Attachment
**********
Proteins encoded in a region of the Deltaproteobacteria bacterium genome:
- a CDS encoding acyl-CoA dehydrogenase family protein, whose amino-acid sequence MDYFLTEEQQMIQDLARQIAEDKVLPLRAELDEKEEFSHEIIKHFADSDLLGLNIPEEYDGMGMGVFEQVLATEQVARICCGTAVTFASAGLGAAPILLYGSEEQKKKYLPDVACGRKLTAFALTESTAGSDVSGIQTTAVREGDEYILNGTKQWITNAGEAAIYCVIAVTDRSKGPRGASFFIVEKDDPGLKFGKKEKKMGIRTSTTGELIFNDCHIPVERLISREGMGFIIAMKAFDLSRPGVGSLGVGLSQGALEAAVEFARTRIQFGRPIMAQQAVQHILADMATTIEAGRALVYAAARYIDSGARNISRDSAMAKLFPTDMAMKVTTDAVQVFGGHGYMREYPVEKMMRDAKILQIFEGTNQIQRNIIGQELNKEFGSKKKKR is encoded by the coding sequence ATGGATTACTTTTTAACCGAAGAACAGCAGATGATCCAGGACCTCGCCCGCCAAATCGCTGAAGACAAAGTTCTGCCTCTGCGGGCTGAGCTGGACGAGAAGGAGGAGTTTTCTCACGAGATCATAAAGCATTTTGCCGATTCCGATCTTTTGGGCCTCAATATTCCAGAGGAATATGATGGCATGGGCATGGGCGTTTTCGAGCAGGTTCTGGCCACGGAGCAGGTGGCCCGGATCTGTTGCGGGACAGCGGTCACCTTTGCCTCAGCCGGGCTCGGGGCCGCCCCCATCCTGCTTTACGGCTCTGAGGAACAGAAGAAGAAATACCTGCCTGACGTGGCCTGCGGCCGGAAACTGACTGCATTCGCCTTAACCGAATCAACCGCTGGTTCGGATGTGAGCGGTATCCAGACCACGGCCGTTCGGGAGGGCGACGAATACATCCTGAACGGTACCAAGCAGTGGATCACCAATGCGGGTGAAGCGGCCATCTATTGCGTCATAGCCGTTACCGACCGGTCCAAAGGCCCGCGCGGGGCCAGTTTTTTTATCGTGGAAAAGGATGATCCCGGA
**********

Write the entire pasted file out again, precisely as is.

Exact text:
Proteins encoded in a region of the Deltaproteobacteria bacterium genome:
- a CDS encoding acyl-CoA dehydrogenase family protein, whose amino-acid sequence MDYFLTEEQQMIQDLARQIAEDKVLPLRAELDEKEEFSHEIIKHFADSDLLGLNIPEEYDGMGMGVFEQVLATEQVARICCGTAVTFASAGLGAAPILLYGSEEQKKKYLPDVACGRKLTAFALTESTAGSDVSGIQTTAVREGDEYILNGTKQWITNAGEAAIYCVIAVTDRSKGPRGASFFIVEKDDPGLKFGKKEKKMGIRTSTTGELIFNDCHIPVERLISREGMGFIIAMKAFDLSRPGVGSLGVGLSQGALEAAVEFARTRIQFGRPIMAQQAVQHILADMATTIEAGRALVYAAARYIDSGARNISRDSAMAKLFPTDMAMKVTTDAVQVFGGHGYMREYPVEKMMRDAKILQIFEGTNQIQRNIIGQELNKEFGSKKKKR is encoded by the coding sequence ATGGATTACTTTTTAACCGAAGAACAGCAGATGATCCAGGACCTCGCCCGCCAAATCGCTGAAGACAAAGTTCTGCCTCTGCGGGCTGAGCTGGACGAGAAGGAGGAGTTTTCTCACGAGATCATAAAGCATTTTGCCGATTCCGATCTTTTGGGCCTCAATATTCCAGAGGAATATGATGGCATGGGCATGGGCGTTTTCGAGCAGGTTCTGGCCACGGAGCAGGTGGCCCGGATCTGTTGCGGGACAGCGGTCACCTTTGCCTCAGCCGGGCTCGGGGCCGCCCCCATCCTGCTTTACGGCTCTGAGGAACAGAAGAAGAAATACCTGCCTGACGTGGCCTGCGGCCGGAAACTGACTGCATTCGCCTTAACCGAATCAACCGCTGGTTCGGATGTGAGCGGTATCCAGACCACGGCCGTTCGGGAGGGCGACGAATACATCCTGAACGGTACCAAGCAGTGGATCACCAATGCGGGTGAAGCGGCCATCTATTGCGTCATAGCCGTTACCGACCGGTCCAAAGGCCCGCGCGGGGCCAGTTTTTTTATCGTGGAAAAGGATGATCCCGGA